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Discussion Starter · #1 ·
Status:
Almost ready to go. All rust has been either eliminated, or por-15'd. Body work completed, interior stuff removed including windows, all undercoating removed (man what a job!) and all joint caulking removed.
Questions:
1. The factory caulked, and then painted. I think I should basecoat, paint, and then caulk. Just seems more logical, what say you?
2. I have my paint booth built. I can go either negative or positive ventilation. I'm leaning toward positive ventilation, thinking that it will keep dust down more than negative ventilation.
3. Decided to basecoat with the car apart, then reassemble, then topcoat, and clearcoat.
4. Decided not to repaint the interior except when repairing rust.
5. Can I just use asphalt roofing caulking compound for the joints?

I am planning on executing the plan this weekend, weather (temp) permitting.

Am I on track? Any inputs/suggestions

Thanks - Dave
 

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1) You should use 3M seam sealer before paint. That way it gets painted along with the rest of the car, and looks much better. You should use epoxy primer on the seams before the seam sealer for protection.
2) Keep in mind that a positive pressure booth must have all the seams sealed. Otherwise, you'll have paint fog coming out everywhere in the booth, and getting all over everything. Keep the exhaust fan low to the ground.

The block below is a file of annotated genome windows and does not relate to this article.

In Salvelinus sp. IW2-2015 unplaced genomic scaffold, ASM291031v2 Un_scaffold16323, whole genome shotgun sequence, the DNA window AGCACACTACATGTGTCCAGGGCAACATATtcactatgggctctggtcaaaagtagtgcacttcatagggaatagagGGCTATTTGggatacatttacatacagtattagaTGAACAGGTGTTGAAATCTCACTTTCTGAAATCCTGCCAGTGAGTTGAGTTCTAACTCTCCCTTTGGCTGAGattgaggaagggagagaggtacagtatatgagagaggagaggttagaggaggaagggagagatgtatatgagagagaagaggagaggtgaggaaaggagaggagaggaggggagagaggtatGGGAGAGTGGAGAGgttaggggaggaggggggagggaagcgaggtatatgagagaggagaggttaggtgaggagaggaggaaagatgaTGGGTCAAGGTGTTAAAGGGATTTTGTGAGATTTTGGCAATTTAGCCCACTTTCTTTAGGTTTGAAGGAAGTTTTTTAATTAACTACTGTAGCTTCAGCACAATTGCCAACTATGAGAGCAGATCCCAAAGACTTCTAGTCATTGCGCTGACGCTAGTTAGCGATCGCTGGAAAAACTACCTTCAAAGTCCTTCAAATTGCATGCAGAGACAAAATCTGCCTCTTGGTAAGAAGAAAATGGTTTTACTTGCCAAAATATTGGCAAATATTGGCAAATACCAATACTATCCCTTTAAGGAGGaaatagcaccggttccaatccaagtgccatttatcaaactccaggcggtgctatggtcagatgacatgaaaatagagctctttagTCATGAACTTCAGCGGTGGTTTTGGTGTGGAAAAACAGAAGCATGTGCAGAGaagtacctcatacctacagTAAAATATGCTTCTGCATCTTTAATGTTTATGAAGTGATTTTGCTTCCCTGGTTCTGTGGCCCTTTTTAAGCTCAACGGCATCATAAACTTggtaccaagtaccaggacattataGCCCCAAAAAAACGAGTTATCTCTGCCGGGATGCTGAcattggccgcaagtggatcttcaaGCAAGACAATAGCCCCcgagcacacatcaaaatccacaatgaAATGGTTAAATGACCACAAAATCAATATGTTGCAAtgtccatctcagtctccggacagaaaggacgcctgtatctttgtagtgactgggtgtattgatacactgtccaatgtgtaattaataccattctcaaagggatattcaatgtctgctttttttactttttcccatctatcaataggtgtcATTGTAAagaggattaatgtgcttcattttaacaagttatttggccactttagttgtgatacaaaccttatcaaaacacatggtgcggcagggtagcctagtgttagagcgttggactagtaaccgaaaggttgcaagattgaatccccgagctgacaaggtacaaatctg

3) Read the psheets for your paint. Most bases need to be cleared within 24 hours. That's not a lot of time to allow to dry, and assemble. If the car is solid color, paint car disassembled. If it's metallic, paint it together. And I don't understand when you say base, topcoat, then clear. There are only two steps, base and clear. Unless you're doing a three stage paint job which involves a translucent midstage.
4) your choice.
5) Make sure any substitute for real seam sealer is paintable. Some won't accept paint. Epoxy seam sealer is best. Sold at auto body paint stores.

email me if you have any specific questions at [email protected]
 

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Mark, I'll disagree with you about the seam sealer going on before paint. Ford made a mistake not painting joints prior to seam sealing, as that is where a lot of the rust begins, if the seam sealer gets old.

I'd recommend painting first, then seam sealing, then painting the seam sealing to match what the factory look is.
 

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Oh Midlife, your not disagreeing with me. You're just having another Senior Moment. I recommended he use epoxy primer on the seam, followed by seam sealer, followed by paint.

Have you taken your medication today? /forums/images/icons/smile.gif
 
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Discussion Starter · #6 ·
Thanks fellas. Looks like 66emberglow and midlife are saying the same thing. And I agree. I will epoxy prime the joints, and then use a sealer. As far as basecoat, topcoat, clearcoat, etc... Sorry - my bust it is my warped shipyard experience coming through. Basecoat on a hull is primer. The temp will reach a high of 90 deg tomorrow. I will paint in the late morning when the humidity is low, and the temp is about 78 deg. Thanks all, I'll post a picture when done.

Dave
 
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